Page last updated: June, 2016

Drinking location and pregaming as predictors of alcohol intoxication among mandated college students

A special June issue of the journal Substance Use & Misuse seeks to address a number of topics on pregaming among US college students.

Both drinking location and pregaming have been associated with heavy alcohol use among college students, yet the manner by which they uniquely contribute to alcohol intoxication remains unclear. One study featured in the issue examined how drinking location and pregaming related to alcohol intoxication among college students.

Between 2011 and 2012 college students who reported drinking prior to their referral events (N = 212, 41% female, 80% White, Mage = 19.4 y) completed a computerised assessment of drinking location and related behaviours as part of larger research trial.

The results indicate that participants were most likely (44%) to report drinking in off-campus housingprior to the referral event, and approximately 47% reported pregaming. Alcohol intoxication on the night of the referral event differed significantly as a function of both drinking location and pregaming, but pregaming did not moderate the association between drinking location and alcohol intoxication among students. Female birth sex, pregaming, and drinking at either fraternities or off-campus housing predicted greater levels of alcohol intoxication on the night of the referral incident, while drinking in a residence hall/dorm predicted lower intoxication.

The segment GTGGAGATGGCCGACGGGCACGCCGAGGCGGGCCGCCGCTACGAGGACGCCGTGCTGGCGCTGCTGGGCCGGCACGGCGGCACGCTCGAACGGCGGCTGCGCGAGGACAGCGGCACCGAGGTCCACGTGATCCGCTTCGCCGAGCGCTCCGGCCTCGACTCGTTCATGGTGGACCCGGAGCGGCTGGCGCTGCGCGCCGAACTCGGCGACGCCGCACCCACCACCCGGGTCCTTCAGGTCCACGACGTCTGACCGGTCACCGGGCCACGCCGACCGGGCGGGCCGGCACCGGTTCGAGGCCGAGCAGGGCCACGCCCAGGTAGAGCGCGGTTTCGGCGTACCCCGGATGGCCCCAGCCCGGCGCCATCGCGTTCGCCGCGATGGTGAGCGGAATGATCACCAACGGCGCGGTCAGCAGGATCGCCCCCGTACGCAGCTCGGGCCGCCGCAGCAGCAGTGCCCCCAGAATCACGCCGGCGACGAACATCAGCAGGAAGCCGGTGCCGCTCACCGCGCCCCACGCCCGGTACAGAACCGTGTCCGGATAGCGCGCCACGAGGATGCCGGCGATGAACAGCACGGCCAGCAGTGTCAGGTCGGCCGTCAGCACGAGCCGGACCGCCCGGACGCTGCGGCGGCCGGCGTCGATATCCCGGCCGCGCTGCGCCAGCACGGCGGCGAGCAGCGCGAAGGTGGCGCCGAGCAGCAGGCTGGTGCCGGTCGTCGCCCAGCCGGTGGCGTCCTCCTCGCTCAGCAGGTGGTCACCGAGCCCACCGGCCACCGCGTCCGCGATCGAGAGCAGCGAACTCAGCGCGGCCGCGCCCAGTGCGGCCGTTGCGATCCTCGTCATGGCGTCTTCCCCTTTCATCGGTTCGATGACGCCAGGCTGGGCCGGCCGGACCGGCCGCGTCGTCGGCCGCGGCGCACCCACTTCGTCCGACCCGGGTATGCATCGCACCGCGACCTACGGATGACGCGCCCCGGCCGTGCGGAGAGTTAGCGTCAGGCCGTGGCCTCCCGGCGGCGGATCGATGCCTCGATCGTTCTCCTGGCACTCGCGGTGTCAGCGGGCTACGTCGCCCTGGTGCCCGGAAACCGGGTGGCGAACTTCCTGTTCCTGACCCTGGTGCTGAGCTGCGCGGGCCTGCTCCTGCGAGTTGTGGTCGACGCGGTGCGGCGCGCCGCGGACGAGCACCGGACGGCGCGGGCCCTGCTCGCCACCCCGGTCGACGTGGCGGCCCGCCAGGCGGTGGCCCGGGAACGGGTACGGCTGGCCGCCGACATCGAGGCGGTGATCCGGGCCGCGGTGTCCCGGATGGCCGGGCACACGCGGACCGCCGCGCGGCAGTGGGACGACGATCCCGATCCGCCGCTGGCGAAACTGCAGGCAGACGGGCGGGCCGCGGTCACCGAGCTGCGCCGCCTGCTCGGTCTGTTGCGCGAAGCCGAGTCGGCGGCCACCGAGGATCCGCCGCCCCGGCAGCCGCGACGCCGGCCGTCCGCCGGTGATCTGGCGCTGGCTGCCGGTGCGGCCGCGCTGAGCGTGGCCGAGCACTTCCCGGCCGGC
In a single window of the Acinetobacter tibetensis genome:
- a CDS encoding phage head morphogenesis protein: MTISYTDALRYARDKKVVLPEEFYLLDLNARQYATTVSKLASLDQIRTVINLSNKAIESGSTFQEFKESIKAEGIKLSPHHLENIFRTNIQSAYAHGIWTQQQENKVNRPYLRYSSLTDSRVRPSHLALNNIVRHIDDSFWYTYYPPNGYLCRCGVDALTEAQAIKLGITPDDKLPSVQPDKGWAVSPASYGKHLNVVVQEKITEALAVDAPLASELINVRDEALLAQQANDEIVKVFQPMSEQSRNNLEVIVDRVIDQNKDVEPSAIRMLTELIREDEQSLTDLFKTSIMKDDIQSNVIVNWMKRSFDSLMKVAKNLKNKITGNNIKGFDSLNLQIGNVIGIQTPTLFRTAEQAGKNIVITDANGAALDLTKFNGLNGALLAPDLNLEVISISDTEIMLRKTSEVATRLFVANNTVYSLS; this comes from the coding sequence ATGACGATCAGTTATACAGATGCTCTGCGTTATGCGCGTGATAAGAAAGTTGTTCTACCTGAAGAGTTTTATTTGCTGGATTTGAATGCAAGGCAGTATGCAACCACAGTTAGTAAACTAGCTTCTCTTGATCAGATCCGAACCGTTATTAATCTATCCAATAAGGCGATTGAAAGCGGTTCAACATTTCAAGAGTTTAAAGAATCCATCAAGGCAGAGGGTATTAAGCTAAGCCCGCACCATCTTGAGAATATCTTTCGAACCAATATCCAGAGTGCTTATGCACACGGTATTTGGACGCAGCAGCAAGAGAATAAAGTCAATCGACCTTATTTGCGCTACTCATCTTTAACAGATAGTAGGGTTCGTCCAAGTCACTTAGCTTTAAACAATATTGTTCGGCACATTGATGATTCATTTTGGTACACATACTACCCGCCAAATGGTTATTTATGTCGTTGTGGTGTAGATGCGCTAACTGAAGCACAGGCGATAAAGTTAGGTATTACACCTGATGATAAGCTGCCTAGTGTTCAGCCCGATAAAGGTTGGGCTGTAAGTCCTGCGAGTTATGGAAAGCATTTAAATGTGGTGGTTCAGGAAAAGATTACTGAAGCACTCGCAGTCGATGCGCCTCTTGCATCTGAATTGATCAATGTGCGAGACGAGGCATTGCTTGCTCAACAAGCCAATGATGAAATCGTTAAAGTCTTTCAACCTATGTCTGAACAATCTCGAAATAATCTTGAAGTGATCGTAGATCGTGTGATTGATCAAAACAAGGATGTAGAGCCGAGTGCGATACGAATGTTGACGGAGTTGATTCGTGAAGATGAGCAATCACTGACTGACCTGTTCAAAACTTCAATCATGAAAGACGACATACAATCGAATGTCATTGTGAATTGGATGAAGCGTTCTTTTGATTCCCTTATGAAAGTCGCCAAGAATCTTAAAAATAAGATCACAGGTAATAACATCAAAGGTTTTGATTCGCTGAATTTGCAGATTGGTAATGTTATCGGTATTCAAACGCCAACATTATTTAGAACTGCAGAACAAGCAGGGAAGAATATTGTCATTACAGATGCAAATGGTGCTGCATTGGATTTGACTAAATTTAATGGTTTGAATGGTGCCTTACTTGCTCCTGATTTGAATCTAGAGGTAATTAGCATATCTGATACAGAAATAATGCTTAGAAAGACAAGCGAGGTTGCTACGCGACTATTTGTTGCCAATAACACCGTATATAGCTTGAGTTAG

Drinking location and pregaming are distinct predictors of alcohol intoxication among college students, the authors conclude. Future interventions may benefit from targeting both where and how college students consume alcohol.

Source: Drinking location and pregaming as predictors of alcohol intoxication among mandated college students Miller MB; Borsari B; Fernandez AC; Yurasek AM; Hustad JT Substance Use and Misuse Vol 51, No 8, 2016, pp983-992.

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